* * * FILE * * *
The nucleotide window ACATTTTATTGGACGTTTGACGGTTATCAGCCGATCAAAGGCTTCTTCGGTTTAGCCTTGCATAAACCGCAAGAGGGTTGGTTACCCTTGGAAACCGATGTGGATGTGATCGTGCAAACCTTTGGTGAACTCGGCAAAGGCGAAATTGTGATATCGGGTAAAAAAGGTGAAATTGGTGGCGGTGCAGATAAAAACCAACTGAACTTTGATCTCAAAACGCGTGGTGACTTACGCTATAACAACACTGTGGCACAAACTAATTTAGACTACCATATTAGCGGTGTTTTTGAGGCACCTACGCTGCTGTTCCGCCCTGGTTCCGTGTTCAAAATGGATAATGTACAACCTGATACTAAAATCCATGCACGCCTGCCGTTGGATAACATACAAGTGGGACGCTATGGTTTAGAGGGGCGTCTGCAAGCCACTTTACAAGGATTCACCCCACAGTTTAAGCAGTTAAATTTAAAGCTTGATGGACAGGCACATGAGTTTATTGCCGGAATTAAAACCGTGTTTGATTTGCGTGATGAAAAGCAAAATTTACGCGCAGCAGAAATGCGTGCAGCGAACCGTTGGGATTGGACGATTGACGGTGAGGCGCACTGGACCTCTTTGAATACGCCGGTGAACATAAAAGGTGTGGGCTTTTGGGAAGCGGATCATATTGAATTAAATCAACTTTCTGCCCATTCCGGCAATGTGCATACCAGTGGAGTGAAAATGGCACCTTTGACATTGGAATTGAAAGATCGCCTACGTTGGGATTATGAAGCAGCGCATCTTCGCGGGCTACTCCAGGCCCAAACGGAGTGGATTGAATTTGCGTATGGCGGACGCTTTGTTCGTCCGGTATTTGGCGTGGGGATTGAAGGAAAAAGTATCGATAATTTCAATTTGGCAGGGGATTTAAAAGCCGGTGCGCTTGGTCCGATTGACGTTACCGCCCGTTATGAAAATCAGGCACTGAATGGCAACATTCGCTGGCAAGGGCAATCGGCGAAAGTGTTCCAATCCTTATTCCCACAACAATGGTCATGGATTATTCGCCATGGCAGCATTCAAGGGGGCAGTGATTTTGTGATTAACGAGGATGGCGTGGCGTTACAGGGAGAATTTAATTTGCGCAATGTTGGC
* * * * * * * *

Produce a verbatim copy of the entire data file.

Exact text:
The nucleotide window ACATTTTATTGGACGTTTGACGGTTATCAGCCGATCAAAGGCTTCTTCGGTTTAGCCTTGCATAAACCGCAAGAGGGTTGGTTACCCTTGGAAACCGATGTGGATGTGATCGTGCAAACCTTTGGTGAACTCGGCAAAGGCGAAATTGTGATATCGGGTAAAAAAGGTGAAATTGGTGGCGGTGCAGATAAAAACCAACTGAACTTTGATCTCAAAACGCGTGGTGACTTACGCTATAACAACACTGTGGCACAAACTAATTTAGACTACCATATTAGCGGTGTTTTTGAGGCACCTACGCTGCTGTTCCGCCCTGGTTCCGTGTTCAAAATGGATAATGTACAACCTGATACTAAAATCCATGCACGCCTGCCGTTGGATAACATACAAGTGGGACGCTATGGTTTAGAGGGGCGTCTGCAAGCCACTTTACAAGGATTCACCCCACAGTTTAAGCAGTTAAATTTAAAGCTTGATGGACAGGCACATGAGTTTATTGCCGGAATTAAAACCGTGTTTGATTTGCGTGATGAAAAGCAAAATTTACGCGCAGCAGAAATGCGTGCAGCGAACCGTTGGGATTGGACGATTGACGGTGAGGCGCACTGGACCTCTTTGAATACGCCGGTGAACATAAAAGGTGTGGGCTTTTGGGAAGCGGATCATATTGAATTAAATCAACTTTCTGCCCATTCCGGCAATGTGCATACCAGTGGAGTGAAAATGGCACCTTTGACATTGGAATTGAAAGATCGCCTACGTTGGGATTATGAAGCAGCGCATCTTCGCGGGCTACTCCAGGCCCAAACGGAGTGGATTGAATTTGCGTATGGCGGACGCTTTGTTCGTCCGGTATTTGGCGTGGGGATTGAAGGAAAAAGTATCGATAATTTCAATTTGGCAGGGGATTTAAAAGCCGGTGCGCTTGGTCCGATTGACGTTACCGCCCGTTATGAAAATCAGGCACTGAATGGCAACATTCGCTGGCAAGGGCAATCGGCGAAAGTGTTCCAATCCTTATTCCCACAACAATGGTCATGGATTATTCGCCATGGCAGCATTCAAGGGGGCAGTGATTTTGTGATTAACGAGGATGGCGTGGCGTTACAGGGAGAATTTAATTTGCGCAATGTTGGC